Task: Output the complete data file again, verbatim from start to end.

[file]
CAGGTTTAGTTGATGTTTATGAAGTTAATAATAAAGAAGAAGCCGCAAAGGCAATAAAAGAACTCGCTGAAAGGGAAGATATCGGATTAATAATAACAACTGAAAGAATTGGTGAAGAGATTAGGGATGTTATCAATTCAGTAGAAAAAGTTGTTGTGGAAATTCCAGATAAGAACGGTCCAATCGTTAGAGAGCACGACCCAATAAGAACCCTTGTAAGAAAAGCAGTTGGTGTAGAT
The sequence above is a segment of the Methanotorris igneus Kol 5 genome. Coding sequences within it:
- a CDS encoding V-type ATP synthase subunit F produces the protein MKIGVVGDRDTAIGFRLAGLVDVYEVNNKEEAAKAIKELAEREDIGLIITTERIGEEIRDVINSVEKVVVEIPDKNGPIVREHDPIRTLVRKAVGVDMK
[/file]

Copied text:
CAGGTTTAGTTGATGTTTATGAAGTTAATAATAAAGAAGAAGCCGCAAAGGCAATAAAAGAACTCGCTGAAAGGGAAGATATCGGATTAATAATAACAACTGAAAGAATTGGTGAAGAGATTAGGGATGTTATCAATTCAGTAGAAAAAGTTGTTGTGGAAATTCCAGATAAGAACGGTCCAATCGTTAGAGAGCACGACCCAATAAGAACCCTTGTAAGAAAAGCAGTTGGTGTAGAT
The sequence above is a segment of the Methanotorris igneus Kol 5 genome. Coding sequences within it:
- a CDS encoding V-type ATP synthase subunit F produces the protein MKIGVVGDRDTAIGFRLAGLVDVYEVNNKEEAAKAIKELAEREDIGLIITTERIGEEIRDVINSVEKVVVEIPDKNGPIVREHDPIRTLVRKAVGVDMK